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Are the following statements true or false about bill of lading and letter of credit

A. (i) Received for shipment bill of lading is equivalent to on board bill of lading.

(ii) An advising bank is under no obligation to add its confirmation to a letter of credit.

(iii) A claused bill of lading is not necessarily a discrepancy under an irrevocable letter of credit.

(iv) An insurance policy issued after the date of bill of lading is a valid document

(v) A through bill of lading entitles the consignee to receive the goods direct.

(vi) Banks should verify the signature on the insurance policy certificate.

(vii) Stale bill of lading is not necessarily a discrepancy under an irrevocable letter of credit.

(viii) An irrevocable letter of credit can be cancelled without the consent of the beneficiary.

Ans. A. (i) False. A received lot shipment bill does not indicate if the goods have actually been taken on the ship while an on board hill of lading does so.

ii. True. According to Article 8, the advising bank is merely to ensure the authenticity of the letter of credit and not to confirm it.

(iii) False. A claused bill of lading is not a good tender in a letter of credit unless the credit permits.

(iv) False. The insurance policy should bear the date of bill of lading, if not earlier. However, an insurance policy bearing a later date can be accepted provided it covers the risk from the date of shipment (bill of lading).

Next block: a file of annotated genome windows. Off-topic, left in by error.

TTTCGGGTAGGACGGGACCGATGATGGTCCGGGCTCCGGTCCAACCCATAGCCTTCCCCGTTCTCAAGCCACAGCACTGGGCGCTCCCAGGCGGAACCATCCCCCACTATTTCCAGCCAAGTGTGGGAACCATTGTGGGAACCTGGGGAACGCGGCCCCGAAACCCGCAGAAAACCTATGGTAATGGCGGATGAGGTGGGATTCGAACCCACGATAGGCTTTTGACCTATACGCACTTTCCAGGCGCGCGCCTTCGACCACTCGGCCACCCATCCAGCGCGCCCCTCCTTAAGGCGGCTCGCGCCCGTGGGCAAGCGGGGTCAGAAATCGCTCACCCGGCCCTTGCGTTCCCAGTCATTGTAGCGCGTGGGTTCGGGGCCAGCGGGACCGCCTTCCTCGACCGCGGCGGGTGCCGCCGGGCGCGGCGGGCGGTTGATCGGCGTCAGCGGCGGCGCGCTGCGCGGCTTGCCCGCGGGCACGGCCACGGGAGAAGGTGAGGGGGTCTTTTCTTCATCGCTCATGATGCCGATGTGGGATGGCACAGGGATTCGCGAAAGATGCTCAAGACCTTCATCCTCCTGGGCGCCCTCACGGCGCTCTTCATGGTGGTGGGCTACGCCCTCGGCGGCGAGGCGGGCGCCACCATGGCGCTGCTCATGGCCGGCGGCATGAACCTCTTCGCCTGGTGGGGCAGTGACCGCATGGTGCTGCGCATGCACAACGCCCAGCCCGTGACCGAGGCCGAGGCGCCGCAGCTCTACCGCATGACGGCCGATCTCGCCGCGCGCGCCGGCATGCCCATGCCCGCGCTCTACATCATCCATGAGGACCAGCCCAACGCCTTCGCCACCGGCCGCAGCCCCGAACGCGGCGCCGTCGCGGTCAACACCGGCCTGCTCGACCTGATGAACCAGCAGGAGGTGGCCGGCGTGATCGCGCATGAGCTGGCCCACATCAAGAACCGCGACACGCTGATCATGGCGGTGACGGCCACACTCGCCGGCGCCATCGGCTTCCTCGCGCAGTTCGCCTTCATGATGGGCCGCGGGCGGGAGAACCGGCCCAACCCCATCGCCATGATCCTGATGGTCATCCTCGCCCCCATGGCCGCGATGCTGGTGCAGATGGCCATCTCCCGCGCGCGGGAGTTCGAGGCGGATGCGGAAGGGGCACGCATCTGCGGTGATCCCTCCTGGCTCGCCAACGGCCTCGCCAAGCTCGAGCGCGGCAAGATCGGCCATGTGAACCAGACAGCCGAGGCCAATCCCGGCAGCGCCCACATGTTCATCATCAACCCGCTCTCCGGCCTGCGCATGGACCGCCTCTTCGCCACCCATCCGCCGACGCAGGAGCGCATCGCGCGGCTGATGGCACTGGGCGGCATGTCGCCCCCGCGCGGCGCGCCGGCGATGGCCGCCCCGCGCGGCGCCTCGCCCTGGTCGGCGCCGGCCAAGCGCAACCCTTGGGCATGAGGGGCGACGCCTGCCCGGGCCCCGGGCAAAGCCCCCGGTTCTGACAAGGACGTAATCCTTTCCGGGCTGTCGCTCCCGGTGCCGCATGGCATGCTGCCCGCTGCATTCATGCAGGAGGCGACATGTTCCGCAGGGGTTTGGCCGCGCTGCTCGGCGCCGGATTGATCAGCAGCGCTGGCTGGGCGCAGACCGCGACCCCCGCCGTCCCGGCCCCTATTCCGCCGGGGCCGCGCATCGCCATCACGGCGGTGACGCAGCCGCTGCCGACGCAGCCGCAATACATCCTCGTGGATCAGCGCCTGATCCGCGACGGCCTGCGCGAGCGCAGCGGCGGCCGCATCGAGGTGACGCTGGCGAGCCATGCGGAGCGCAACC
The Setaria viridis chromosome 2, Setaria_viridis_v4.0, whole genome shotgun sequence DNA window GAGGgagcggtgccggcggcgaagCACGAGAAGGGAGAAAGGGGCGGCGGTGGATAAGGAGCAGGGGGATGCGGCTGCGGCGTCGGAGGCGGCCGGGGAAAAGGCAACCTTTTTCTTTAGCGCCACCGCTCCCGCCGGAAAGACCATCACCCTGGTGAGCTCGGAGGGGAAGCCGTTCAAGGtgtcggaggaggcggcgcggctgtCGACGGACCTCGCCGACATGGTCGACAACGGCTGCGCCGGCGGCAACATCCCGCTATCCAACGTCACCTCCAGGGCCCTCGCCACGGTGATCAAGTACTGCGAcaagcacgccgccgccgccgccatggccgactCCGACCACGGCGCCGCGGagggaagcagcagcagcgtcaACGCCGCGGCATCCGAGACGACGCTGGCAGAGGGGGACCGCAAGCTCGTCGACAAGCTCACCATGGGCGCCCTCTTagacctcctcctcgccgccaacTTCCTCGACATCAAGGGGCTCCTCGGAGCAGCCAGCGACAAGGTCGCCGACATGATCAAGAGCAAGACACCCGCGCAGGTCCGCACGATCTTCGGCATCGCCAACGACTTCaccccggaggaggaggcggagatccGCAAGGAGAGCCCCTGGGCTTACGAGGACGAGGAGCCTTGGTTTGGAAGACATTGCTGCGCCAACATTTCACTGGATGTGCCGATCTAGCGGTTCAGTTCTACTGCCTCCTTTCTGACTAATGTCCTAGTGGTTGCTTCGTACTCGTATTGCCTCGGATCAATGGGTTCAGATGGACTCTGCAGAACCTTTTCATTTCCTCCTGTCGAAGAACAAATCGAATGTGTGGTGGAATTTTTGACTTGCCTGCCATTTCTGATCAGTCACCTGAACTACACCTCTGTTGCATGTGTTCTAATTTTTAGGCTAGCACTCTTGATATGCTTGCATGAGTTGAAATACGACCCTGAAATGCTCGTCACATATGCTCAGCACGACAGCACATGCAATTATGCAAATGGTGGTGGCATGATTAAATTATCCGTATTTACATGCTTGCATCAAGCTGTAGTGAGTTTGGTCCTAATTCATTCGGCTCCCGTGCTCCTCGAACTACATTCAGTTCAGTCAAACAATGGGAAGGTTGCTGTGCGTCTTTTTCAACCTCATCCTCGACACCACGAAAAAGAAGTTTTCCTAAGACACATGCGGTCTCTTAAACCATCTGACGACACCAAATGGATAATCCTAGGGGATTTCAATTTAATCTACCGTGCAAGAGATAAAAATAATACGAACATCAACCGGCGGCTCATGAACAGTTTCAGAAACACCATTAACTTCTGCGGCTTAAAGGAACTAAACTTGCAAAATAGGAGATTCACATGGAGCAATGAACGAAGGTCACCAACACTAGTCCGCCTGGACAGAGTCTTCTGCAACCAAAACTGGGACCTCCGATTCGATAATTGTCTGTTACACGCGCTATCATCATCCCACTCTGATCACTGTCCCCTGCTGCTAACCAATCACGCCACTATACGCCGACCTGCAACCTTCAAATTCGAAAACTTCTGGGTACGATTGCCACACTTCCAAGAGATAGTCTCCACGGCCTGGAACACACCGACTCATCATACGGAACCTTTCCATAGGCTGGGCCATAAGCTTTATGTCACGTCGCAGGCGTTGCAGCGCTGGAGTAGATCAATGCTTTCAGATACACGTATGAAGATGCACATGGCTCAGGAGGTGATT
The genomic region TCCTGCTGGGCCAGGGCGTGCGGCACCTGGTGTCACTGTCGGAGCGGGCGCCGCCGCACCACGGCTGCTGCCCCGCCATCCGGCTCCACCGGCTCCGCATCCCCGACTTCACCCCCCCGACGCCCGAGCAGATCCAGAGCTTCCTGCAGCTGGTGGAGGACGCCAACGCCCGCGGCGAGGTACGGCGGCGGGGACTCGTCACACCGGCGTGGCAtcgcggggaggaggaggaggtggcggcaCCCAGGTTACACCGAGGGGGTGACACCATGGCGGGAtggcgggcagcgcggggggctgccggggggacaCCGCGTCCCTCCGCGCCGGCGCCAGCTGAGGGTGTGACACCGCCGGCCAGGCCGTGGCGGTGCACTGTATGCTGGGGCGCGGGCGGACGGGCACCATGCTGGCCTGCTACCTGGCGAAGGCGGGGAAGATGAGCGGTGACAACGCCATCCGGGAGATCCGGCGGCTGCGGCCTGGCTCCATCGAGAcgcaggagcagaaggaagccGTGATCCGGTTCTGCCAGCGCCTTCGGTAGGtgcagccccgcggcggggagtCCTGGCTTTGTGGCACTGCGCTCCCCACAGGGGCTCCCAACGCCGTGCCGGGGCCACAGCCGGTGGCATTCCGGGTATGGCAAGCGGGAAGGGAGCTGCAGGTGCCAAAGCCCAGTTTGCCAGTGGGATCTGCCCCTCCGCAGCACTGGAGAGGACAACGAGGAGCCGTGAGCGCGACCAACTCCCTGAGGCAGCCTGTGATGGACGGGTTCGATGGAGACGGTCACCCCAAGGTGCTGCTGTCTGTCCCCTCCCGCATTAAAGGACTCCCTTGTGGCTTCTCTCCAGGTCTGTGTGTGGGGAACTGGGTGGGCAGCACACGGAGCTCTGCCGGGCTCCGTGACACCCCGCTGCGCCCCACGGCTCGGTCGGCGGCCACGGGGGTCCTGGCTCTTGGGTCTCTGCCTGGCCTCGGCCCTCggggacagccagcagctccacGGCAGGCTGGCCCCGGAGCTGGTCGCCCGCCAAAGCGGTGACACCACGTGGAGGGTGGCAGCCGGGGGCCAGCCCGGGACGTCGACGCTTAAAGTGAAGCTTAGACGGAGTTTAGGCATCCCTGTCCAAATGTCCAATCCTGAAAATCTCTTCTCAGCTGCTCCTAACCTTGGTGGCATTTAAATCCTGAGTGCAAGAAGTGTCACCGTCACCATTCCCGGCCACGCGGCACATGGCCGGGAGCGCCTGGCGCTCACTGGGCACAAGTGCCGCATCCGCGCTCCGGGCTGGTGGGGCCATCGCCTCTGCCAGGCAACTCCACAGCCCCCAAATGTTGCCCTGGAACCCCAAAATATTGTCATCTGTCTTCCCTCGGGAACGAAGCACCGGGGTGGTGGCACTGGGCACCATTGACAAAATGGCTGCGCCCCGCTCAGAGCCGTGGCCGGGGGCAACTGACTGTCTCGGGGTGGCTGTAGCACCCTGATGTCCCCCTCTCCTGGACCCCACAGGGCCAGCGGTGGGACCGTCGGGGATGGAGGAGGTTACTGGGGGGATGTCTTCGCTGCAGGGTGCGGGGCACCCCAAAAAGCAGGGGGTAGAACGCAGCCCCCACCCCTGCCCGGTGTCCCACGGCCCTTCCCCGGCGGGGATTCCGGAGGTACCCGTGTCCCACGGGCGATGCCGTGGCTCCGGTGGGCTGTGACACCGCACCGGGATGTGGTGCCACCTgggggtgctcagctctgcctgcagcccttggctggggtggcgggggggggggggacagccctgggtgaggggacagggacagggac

(v) False. A through bill of lading provides for the continuous responsibility of the shipping company and the transport/railway company where the goods are carried by more than one mode of transport. Distinguish this from the straight bill of lading which entitles the consignee to receive the goods direct in the sense that even presentation of bill of lading is not necessary if he is known to the transport company.

(vi) False. Article 17 of UCP absolves the bank from the responsibility of ensuring the genuineness of documents tendered.

(vii) False. Here stale bill of lading refers to the document which is presented after 21 days or after such period as may be stipulated in the letter of credit

(viii) False. Article 10 of UCP stipulates that an irrevocable letter of credit cannot be cancelled without the consent of all parties concerned.

(b) A letter of credit expires on 30th November for shipment and on 15th December for negotiation of documents. On 16th November a cable amendment extending the shipment date until 5th December is received. Will the expiry date of the letter of credit for negotiation be automatically extended? if so,-what will be the new expiry date?

(b) Ans: There is no provision in the UCP which provides for automatic extension in the last date for negotiation under a letter of credit with an extension in its last date for shipment. Therefore in the case cited, the extension in the latest date of shipment will not extend the expiry date of the letter of credit for negotiation.

Where the extended (late of shipment falls beyond the latest date for negotiation stipulated in the credit, it is practical and logical to assume that the date of negotiation is also extended till the date of shipment now extended. For instance, in the present case, if the latest date for shipment is extended until 25th December, the latest date of negotiation should also be automatically assumed to be extended up to 25th December.  Otherwise the extension in date of shipment will serve no purpose.

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